Three boys and a girl survived to adulthood: Henry Ellis, Andrew Breese, Frances, and John Herbert ("Herb"), my father. My father long remembered the catechism and Spanish he learned at West Philadelphia Catholic High School for Boys, and his two oldest sons are proud "Burr" alumni of that same De La Salle Christian Brothers' school, then established at 49th and Chestnut Streets, not far from its present location. John Herbert declined his father's offer to support matriculation at the University of Pennsylvania. His sister, Frances, attended West Philadelphia High School with Jeanette MacDonald (1903/07?-1965).


[Tuesday night was Music Night]Music and art were integral elements of family life on Walnut Street. On Tuesday evenings a group of musicians met there regularly. At a very early age, my dad, John Herbert (1911-1985), took his usual place at the drums. As boys, my older brother, my younger brothers and I took our own turns many years later at the same piano playing and singing for Grandmother a haunting Irish lyric beloved by two previous generations, M.W. Balfe's "Marble Halls." My Aunt Frances (d. 1947) had, no doubt, acquired the sheet music for she was an accomplished pianist as well as an artist. If your computer handles midi files, listen to "her favorite song" (.mid, 6.9K, 02:16 min.)

Ellis A. Oliver was a member of the Philadelphia Sketch Club for men for six years. The Club, a Philadelphia institution in center city at 235 South Camac Street, is run democratically "by the artists themselves." It serves as a studio and meeting-place for artists, now of both sexes, and their life models. The self-portrait at the head of this article resembles in size and demeanor the 44 portraits of early members painted by Thomas P. Anschutz (1851-1912) that decorate the upper walls of the library, a public, ground-floor room of the Sketch Club that opens onto its well-tended garden at the back of the building.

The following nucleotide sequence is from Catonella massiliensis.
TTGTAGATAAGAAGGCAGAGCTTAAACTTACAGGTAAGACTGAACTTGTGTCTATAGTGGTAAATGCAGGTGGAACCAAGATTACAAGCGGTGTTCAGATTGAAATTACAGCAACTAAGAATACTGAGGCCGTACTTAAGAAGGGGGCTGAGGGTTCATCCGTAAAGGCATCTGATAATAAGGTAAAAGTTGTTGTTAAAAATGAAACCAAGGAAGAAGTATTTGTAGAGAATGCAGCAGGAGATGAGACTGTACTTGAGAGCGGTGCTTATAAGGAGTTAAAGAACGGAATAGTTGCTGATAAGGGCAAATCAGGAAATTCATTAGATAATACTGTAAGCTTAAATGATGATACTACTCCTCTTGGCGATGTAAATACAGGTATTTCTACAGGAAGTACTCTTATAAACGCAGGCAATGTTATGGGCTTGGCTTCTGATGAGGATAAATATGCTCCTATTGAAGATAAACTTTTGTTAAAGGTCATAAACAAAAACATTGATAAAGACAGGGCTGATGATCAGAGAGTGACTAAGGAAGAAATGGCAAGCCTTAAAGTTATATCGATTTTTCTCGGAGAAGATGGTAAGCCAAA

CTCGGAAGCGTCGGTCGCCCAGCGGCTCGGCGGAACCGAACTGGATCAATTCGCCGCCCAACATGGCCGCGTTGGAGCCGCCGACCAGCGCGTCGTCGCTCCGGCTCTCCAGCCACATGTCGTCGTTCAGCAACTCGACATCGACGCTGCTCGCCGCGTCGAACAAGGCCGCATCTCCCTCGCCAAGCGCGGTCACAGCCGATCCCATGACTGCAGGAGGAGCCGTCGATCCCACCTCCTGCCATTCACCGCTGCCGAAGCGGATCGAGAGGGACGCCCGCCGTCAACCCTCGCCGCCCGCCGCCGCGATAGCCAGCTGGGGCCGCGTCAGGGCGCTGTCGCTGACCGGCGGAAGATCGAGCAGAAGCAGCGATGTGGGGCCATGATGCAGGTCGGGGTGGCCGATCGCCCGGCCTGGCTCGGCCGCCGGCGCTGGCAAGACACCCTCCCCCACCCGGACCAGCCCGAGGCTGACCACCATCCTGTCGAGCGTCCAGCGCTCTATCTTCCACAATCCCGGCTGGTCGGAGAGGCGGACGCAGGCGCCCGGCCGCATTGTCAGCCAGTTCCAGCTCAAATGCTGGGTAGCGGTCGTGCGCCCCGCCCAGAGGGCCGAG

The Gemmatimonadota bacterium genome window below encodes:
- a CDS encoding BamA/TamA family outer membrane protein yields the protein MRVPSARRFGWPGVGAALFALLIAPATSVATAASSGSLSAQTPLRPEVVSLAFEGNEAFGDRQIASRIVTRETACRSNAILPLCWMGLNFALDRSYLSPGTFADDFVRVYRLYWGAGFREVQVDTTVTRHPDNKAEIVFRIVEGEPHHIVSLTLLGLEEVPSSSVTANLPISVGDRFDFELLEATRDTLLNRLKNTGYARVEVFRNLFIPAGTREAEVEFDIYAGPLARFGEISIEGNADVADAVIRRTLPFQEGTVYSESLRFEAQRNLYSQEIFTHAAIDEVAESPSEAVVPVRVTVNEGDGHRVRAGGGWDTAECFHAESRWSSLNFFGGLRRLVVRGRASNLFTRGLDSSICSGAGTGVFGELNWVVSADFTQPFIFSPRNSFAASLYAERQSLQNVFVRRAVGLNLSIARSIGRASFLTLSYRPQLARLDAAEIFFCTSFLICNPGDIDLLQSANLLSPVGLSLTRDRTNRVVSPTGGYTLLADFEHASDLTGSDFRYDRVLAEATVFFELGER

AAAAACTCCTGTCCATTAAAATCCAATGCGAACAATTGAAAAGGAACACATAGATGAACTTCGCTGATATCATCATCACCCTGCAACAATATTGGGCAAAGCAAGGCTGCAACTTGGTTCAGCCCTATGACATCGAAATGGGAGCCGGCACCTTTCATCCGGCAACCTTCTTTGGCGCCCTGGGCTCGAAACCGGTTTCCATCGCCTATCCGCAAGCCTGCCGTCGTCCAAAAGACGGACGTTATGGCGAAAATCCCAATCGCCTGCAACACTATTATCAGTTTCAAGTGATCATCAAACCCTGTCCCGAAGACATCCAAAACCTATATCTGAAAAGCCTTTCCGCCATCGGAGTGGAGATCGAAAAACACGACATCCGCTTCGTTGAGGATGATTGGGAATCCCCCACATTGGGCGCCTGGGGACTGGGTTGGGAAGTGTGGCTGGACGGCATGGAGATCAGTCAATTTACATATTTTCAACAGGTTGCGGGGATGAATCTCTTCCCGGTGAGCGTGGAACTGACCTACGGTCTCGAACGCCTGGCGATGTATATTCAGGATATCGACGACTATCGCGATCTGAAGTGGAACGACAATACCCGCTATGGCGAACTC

The Sketch Club was founded in 1860, before the Civil War, by disaffected designers and illustrators unwelcome, at the time, by the Pennsylvania Academy of the Fine Arts. Many members, however, including Anschutz, became professionally engaged with PAFA.

More characteristically, Grandfather also belonged to the Scumblers, a highly informal group of a dozen or so artists that used an abandoned barn, known among them as the "Shack," that still stands at Edison, PA, near Doylestown in Bucks County. Some of the Scumblers were also members of the Philadelphia Sketch Club: Charles Grafly, 1913-1929; W.A. Hofstetter, 1906-1918; E.H. Clevenger, 1912-1923; J.C. Worthington, 1893-1895.

The Scumblers no doubt also visited Fairmount Park, Chester, other counties, and New Jersey on sketching parties "where the large pine forests and hidden lakes of the somber-tinted cedar water still remain rich in romance" (Hofstetter).

[PAFA entry]
EAO. "In the Shadow," [R.R. bridge, north of Ridge Ave., over Wissahickon Creek, Phila.] watercolor, PAFA entry, 1918.
Part Two

Sources of Information
and Related WWW sites

Ellis A. Oliver (1872-1937):
Three Pastels
(APOW: "the most permanent of all the mediums in existence")
Thirteen Watercolors
Undoubtedly, after a song, the most evanescant. RO.
JavaScript Slide Show


December 1994; family photographs and new links added 22 March 1996; text substantially expanded on 17 May 1998.


Richard Oliver OSB
Box 2015
Saint John's Abbey
Collegeville, MN 56321-2015
Enhanced for Lynx!

Comments, questions, or suggestions? Write to me.

Rev. 2 Jan. 2013 / © Copyright 1994-2016 by Richard Oliver OSB / Disclaimer / www.richoliver.us/eao/